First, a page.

Last Chance? A Call for Mutual Intelligibility Between International Law and Social Sciences

The challenges to international law are being recognized at an ever-increasing rate. For instance, the traditional notion of “statehood” is being questioned due to the possibility of the disappearance of several island states (here and here). The refugee/migration system has failed to integrate climate migration (here as well) and the notion of human rights being challenged with “climate apartheid”; the public-private divide must be reviewed; the basic tenets that govern the laws of the ocean are in doubt and could also be the treaty regime of international treaties generally (here and also here)—even the global “rule of law’ was called into question. Necessary mitigation and adaptation efforts may also pose severe problems for existing regulations (e.g., here and this).

In addressing the challenges caused by climate change, International legal mechanisms are sure to be of significant significance. In reality, the most prevalent international legal discourse is addressing climate change from the point of view of how law could be made more effective. “Transformative Power of Law “Transformative Power of Law” (as recently mentioned, e.g., at Oslo) can be desired, among other things protecting diverse aspects of nature as well as zones around the globe as well as strengthening litigation. We safeguard individuals and groups, address specific pollution or environmental damage, and increase compliance and enforcement. In this endeavor, it is commonplace for international law to be assumed to be a given. But what happens if the pace of changes entirely outpaces international law or a portion of it? This is only the beginning of many questions that come up as we think about what’s ahead. The most critical concern, as we propose, is to what degree our global legal framework is being challenged due to climate change. The possibility of our current systems’ inapplicability is an unexplored subject in modern research on law.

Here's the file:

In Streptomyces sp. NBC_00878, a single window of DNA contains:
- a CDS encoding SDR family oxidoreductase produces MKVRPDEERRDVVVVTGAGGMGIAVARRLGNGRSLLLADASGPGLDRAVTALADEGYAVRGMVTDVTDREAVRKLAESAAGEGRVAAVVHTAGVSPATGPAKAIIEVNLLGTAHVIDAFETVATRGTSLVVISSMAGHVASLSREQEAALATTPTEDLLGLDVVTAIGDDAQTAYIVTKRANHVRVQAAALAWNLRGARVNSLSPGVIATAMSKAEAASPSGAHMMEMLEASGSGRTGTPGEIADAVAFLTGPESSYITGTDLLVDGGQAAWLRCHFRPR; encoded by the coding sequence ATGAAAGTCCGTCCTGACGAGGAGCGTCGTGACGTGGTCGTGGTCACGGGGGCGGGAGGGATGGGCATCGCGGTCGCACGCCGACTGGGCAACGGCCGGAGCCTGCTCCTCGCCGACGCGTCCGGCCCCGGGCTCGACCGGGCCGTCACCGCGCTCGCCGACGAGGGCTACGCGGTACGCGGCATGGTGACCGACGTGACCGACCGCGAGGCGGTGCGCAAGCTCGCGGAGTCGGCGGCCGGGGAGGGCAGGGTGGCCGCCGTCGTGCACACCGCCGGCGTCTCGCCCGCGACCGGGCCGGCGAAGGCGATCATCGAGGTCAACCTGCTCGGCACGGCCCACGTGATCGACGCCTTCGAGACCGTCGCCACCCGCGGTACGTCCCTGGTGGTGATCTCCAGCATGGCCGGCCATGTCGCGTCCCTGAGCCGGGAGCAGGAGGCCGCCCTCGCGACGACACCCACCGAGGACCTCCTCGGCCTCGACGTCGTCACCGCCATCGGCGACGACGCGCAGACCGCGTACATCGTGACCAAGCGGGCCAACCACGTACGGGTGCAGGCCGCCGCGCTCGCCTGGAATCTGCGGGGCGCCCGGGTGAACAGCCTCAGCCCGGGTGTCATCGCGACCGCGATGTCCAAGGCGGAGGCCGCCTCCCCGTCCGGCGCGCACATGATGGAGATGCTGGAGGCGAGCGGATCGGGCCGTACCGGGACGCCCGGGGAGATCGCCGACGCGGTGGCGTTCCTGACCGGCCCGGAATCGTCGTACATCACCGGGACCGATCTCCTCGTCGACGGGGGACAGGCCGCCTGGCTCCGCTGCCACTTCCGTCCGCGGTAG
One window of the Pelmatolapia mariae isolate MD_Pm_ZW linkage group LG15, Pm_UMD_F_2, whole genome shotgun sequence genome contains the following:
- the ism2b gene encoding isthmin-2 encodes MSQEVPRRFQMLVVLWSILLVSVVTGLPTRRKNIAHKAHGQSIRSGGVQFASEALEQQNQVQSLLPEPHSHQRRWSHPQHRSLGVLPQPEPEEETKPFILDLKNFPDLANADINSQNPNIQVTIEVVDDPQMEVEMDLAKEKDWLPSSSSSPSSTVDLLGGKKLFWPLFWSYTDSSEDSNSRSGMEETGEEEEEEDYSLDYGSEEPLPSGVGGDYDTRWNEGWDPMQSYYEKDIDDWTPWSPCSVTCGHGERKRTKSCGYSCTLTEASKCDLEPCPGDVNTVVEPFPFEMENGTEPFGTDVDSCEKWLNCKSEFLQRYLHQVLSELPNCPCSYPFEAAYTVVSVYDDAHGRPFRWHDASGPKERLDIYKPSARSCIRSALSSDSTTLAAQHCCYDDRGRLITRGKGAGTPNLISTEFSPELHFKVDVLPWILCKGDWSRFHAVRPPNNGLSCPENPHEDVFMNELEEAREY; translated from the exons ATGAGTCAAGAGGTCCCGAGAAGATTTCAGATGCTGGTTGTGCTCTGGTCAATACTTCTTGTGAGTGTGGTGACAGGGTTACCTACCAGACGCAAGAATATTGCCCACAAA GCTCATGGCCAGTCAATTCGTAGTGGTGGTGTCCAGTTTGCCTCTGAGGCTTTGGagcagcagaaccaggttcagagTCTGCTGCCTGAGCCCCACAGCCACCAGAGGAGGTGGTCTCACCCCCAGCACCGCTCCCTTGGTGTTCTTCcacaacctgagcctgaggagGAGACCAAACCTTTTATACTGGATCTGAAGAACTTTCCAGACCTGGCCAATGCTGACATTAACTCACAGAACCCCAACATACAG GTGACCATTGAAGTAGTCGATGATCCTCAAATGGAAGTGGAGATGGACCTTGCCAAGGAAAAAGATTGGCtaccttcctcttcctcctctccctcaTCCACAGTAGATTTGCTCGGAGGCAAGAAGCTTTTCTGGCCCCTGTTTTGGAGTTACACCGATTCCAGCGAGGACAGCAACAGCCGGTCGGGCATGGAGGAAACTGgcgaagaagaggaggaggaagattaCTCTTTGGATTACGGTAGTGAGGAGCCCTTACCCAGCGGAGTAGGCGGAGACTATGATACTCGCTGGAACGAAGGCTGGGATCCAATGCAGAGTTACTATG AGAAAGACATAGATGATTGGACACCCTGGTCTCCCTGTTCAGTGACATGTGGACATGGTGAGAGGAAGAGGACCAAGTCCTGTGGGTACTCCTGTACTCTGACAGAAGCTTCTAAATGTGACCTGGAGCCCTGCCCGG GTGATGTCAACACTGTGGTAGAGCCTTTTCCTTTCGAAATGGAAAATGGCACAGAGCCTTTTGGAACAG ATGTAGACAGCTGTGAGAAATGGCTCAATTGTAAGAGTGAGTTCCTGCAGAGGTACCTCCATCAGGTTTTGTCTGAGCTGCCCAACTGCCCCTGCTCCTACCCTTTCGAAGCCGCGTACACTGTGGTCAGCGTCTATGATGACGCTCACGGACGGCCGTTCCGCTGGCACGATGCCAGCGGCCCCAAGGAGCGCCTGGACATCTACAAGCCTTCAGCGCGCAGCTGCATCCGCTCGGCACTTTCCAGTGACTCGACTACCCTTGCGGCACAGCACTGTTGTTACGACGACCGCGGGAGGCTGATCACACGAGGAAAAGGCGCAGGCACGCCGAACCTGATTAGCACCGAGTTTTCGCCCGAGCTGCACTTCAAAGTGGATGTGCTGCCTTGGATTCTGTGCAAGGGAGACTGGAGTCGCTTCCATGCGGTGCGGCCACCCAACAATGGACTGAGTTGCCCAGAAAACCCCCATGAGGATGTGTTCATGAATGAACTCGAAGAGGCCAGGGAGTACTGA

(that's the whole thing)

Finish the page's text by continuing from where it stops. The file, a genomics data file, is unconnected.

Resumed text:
There could be a rational reason for this since asking this question is inevitably thinking about and negotiating with an uncertain future. Speculation, or whatever it might be termed, implies uncertainty and is wholly opposed to the societal purpose of law in providing stability. This, in turn, produces confidence and predictability. Rules can facilitate climate change mitigation and offer a framework to facilitate systematic change. This is why we should not start the transformation process by rethinking the principles that guide us but by considering ways to make them more effective.

Furthermore, dogmatism is established in the legal mind through habitual practice that can hinder radical revision. With the rapid change in our society, However, the rigid nature of law will likely cause problems. If a change in direction only happens post-facto and is not accompanied by a legal framework, it could hinder actions to combat climate change. Furthermore, path dependence that is primarily self-focused research could increase the gap between the law of international legal and climate change analysis within (other) fields of social study.